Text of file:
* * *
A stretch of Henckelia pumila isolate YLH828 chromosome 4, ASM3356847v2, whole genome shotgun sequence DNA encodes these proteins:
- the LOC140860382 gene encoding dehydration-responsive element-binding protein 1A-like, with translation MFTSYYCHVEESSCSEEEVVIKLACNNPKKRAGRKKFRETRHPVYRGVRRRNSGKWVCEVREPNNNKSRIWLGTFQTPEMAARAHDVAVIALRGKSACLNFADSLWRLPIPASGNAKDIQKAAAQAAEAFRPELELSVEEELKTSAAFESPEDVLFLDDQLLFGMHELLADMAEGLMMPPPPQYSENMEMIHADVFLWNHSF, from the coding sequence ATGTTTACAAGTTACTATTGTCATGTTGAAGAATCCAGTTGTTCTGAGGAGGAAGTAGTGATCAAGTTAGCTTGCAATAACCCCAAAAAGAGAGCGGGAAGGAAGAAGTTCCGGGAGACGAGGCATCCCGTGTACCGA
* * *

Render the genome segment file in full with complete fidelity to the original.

A stretch of Henckelia pumila isolate YLH828 chromosome 4, ASM3356847v2, whole genome shotgun sequence DNA encodes these proteins:
- the LOC140860382 gene encoding dehydration-responsive element-binding protein 1A-like, with translation MFTSYYCHVEESSCSEEEVVIKLACNNPKKRAGRKKFRETRHPVYRGVRRRNSGKWVCEVREPNNNKSRIWLGTFQTPEMAARAHDVAVIALRGKSACLNFADSLWRLPIPASGNAKDIQKAAAQAAEAFRPELELSVEEELKTSAAFESPEDVLFLDDQLLFGMHELLADMAEGLMMPPPPQYSENMEMIHADVFLWNHSF, from the coding sequence ATGTTTACAAGTTACTATTGTCATGTTGAAGAATCCAGTTGTTCTGAGGAGGAAGTAGTGATCAAGTTAGCTTGCAATAACCCCAAAAAGAGAGCGGGAAGGAAGAAGTTCCGGGAGACGAGGCATCCCGTGTACCGA